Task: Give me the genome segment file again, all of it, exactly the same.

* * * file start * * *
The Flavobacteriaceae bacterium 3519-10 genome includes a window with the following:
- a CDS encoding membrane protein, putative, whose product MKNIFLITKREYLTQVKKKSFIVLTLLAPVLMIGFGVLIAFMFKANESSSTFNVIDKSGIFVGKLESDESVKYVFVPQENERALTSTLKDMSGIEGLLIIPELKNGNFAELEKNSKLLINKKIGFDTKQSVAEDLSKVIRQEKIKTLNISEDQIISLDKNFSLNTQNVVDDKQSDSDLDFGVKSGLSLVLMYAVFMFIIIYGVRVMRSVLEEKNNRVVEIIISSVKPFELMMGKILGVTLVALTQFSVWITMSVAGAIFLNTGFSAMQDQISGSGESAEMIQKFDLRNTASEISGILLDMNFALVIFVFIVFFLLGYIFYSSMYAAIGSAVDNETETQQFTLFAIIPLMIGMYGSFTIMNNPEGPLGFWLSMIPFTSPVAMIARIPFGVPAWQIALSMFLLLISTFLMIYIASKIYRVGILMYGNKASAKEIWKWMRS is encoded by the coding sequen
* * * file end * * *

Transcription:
The Flavobacteriaceae bacterium 3519-10 genome includes a window with the following:
- a CDS encoding membrane protein, putative, whose product MKNIFLITKREYLTQVKKKSFIVLTLLAPVLMIGFGVLIAFMFKANESSSTFNVIDKSGIFVGKLESDESVKYVFVPQENERALTSTLKDMSGIEGLLIIPELKNGNFAELEKNSKLLINKKIGFDTKQSVAEDLSKVIRQEKIKTLNISEDQIISLDKNFSLNTQNVVDDKQSDSDLDFGVKSGLSLVLMYAVFMFIIIYGVRVMRSVLEEKNNRVVEIIISSVKPFELMMGKILGVTLVALTQFSVWITMSVAGAIFLNTGFSAMQDQISGSGESAEMIQKFDLRNTASEISGILLDMNFALVIFVFIVFFLLGYIFYSSMYAAIGSAVDNETETQQFTLFAIIPLMIGMYGSFTIMNNPEGPLGFWLSMIPFTSPVAMIARIPFGVPAWQIALSMFLLLISTFLMIYIASKIYRVGILMYGNKASAKEIWKWMRS is encoded by the coding sequen